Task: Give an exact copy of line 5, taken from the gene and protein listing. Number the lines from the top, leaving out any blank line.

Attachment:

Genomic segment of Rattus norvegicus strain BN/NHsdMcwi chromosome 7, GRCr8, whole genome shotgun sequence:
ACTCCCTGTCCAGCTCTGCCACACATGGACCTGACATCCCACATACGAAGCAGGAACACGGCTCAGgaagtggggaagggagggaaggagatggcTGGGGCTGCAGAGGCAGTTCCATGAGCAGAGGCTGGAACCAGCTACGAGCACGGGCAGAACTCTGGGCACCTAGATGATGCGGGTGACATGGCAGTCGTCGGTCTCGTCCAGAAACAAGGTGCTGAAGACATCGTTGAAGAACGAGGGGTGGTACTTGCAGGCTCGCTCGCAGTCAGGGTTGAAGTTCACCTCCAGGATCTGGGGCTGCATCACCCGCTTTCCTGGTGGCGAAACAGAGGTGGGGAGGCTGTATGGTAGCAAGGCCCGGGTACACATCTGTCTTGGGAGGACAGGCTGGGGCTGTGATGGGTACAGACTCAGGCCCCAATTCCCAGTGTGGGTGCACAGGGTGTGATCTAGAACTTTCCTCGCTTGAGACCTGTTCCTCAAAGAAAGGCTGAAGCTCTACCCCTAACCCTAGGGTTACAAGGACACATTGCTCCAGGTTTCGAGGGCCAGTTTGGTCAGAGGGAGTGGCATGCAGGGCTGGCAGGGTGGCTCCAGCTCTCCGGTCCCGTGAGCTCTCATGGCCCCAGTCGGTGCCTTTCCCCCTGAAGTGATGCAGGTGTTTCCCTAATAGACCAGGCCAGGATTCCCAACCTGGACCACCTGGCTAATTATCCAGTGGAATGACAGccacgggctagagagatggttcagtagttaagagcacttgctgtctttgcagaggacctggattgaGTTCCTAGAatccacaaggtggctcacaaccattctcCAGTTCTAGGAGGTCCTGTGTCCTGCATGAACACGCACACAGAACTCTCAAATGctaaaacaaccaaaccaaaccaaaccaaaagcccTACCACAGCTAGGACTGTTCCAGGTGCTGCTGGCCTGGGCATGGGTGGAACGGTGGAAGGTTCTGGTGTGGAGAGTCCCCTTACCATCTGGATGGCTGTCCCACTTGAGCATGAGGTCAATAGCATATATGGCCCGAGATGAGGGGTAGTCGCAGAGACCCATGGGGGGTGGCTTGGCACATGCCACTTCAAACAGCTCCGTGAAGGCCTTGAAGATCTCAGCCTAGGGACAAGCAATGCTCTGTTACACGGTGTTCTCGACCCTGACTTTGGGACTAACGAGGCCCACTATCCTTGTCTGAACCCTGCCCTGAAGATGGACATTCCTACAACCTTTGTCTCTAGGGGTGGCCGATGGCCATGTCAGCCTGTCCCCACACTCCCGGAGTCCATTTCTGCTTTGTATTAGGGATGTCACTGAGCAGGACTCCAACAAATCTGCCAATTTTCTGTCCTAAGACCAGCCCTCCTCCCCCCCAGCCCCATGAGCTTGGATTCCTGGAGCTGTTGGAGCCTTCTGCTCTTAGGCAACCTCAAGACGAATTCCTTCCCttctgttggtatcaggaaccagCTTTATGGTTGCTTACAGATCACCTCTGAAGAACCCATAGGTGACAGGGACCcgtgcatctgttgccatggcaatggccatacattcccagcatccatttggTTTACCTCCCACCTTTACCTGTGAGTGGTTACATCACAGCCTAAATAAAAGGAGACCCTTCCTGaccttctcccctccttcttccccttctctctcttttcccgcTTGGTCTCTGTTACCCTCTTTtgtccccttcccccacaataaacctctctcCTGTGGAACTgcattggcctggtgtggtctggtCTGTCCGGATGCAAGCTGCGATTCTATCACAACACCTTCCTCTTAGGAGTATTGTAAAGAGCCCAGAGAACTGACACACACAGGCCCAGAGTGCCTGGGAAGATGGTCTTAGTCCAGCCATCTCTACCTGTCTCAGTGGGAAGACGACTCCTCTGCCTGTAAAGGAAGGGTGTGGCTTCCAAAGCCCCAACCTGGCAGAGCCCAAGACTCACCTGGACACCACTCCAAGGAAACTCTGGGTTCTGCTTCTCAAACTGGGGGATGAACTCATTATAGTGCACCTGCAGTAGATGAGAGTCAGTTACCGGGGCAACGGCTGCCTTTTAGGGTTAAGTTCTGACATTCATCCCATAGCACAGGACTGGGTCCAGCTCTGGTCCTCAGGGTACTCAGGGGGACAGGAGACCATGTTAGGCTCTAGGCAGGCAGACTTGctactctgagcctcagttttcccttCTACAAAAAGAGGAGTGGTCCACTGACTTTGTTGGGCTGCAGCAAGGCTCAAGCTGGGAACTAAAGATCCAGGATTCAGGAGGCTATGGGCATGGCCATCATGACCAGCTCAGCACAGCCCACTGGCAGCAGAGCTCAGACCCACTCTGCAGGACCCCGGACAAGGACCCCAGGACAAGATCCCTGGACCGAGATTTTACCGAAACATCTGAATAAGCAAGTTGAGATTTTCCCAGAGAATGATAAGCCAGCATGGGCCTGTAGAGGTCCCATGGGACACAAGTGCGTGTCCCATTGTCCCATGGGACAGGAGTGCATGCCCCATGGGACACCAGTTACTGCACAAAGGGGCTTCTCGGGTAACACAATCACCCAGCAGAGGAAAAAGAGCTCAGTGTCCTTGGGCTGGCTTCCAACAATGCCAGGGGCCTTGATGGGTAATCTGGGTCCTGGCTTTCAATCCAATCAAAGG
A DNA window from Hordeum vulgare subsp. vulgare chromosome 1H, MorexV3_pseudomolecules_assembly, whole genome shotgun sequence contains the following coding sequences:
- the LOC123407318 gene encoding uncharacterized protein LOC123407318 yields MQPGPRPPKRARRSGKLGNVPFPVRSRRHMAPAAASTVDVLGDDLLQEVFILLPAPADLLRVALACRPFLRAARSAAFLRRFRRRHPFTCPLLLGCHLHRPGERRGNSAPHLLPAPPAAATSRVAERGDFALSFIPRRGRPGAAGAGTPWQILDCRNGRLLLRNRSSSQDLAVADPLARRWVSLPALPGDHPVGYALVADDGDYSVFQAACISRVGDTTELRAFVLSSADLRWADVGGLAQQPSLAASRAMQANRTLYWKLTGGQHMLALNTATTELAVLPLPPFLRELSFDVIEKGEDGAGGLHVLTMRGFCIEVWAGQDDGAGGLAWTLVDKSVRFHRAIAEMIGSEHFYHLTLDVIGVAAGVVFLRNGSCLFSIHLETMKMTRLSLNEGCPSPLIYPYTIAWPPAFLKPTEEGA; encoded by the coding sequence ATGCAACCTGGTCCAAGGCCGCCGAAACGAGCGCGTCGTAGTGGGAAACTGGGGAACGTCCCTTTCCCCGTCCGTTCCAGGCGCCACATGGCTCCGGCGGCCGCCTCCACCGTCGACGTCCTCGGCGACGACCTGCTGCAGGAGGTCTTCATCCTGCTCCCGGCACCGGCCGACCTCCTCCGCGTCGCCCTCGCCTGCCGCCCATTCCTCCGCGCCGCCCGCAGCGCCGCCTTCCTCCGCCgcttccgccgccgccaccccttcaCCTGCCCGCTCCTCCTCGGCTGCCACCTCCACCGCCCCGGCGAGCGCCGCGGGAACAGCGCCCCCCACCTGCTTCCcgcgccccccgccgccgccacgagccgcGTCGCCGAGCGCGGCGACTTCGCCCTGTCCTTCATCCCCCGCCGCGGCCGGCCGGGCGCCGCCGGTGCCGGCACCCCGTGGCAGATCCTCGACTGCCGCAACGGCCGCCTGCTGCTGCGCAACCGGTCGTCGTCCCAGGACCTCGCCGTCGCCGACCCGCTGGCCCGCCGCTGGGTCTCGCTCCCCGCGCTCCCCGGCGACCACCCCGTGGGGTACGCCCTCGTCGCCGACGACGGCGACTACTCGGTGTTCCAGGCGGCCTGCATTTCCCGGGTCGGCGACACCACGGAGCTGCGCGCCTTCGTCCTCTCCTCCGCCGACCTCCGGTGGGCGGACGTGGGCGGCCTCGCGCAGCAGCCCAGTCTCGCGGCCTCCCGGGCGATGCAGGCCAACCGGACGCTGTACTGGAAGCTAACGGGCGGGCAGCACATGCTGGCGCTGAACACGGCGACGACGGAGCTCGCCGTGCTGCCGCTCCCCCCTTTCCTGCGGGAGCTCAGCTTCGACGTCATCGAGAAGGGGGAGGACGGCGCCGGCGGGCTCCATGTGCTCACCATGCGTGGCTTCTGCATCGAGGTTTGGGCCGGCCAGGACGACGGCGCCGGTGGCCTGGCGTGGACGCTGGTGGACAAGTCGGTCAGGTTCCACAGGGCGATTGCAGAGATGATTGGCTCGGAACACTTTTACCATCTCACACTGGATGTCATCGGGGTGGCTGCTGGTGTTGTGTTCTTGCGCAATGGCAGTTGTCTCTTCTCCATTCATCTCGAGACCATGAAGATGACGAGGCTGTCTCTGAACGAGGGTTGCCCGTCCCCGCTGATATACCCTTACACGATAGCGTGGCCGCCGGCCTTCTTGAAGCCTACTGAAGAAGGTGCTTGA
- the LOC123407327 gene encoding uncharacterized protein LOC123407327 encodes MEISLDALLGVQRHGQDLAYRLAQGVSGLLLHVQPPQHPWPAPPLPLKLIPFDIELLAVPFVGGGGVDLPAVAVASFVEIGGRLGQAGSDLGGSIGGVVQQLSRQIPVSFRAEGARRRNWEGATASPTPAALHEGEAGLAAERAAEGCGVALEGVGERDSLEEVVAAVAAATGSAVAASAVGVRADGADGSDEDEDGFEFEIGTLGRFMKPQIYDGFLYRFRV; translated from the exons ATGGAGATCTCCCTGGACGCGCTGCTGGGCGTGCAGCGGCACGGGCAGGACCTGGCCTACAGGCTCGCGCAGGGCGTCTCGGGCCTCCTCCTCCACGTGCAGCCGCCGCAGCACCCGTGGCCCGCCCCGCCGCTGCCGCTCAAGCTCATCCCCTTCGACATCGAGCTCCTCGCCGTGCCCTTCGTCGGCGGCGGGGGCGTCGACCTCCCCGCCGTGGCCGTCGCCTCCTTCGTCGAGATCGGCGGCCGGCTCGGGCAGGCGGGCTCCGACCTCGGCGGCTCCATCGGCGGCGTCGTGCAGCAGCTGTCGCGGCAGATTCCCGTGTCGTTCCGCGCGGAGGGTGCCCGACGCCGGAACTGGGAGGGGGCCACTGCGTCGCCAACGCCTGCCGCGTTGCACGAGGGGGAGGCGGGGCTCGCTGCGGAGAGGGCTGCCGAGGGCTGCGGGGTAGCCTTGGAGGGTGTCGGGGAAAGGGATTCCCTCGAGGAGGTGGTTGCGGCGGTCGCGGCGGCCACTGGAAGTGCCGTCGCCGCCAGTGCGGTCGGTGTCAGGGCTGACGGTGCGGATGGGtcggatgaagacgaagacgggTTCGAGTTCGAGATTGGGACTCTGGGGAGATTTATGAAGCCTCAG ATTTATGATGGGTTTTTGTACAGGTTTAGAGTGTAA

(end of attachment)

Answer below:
- the LOC123407327 gene encoding uncharacterized protein LOC123407327 encodes MEISLDALLGVQRHGQDLAYRLAQGVSGLLLHVQPPQHPWPAPPLPLKLIPFDIELLAVPFVGGGGVDLPAVAVASFVEIGGRLGQAGSDLGGSIGGVVQQLSRQIPVSFRAEGARRRNWEGATASPTPAALHEGEAGLAAERAAEGCGVALEGVGERDSLEEVVAAVAAATGSAVAASAVGVRADGADGSDEDEDGFEFEIGTLGRFMKPQIYDGFLYRFRV; translated from the exons ATGGAGATCTCCCTGGACGCGCTGCTGGGCGTGCAGCGGCACGGGCAGGACCTGGCCTACAGGCTCGCGCAGGGCGTCTCGGGCCTCCTCCTCCACGTGCAGCCGCCGCAGCACCCGTGGCCCGCCCCGCCGCTGCCGCTCAAGCTCATCCCCTTCGACATCGAGCTCCTCGCCGTGCCCTTCGTCGGCGGCGGGGGCGTCGACCTCCCCGCCGTGGCCGTCGCCTCCTTCGTCGAGATCGGCGGCCGGCTCGGGCAGGCGGGCTCCGACCTCGGCGGCTCCATCGGCGGCGTCGTGCAGCAGCTGTCGCGGCAGATTCCCGTGTCGTTCCGCGCGGAGGGTGCCCGACGCCGGAACTGGGAGGGGGCCACTGCGTCGCCAACGCCTGCCGCGTTGCACGAGGGGGAGGCGGGGCTCGCTGCGGAGAGGGCTGCCGAGGGCTGCGGGGTAGCCTTGGAGGGTGTCGGGGAAAGGGATTCCCTCGAGGAGGTGGTTGCGGCGGTCGCGGCGGCCACTGGAAGTGCCGTCGCCGCCAGTGCGGTCGGTGTCAGGGCTGACGGTGCGGATGGGtcggatgaagacgaagacgggTTCGAGTTCGAGATTGGGACTCTGGGGAGATTTATGAAGCCTCAG ATTTATGATGGGTTTTTGTACAGGTTTAGAGTGTAA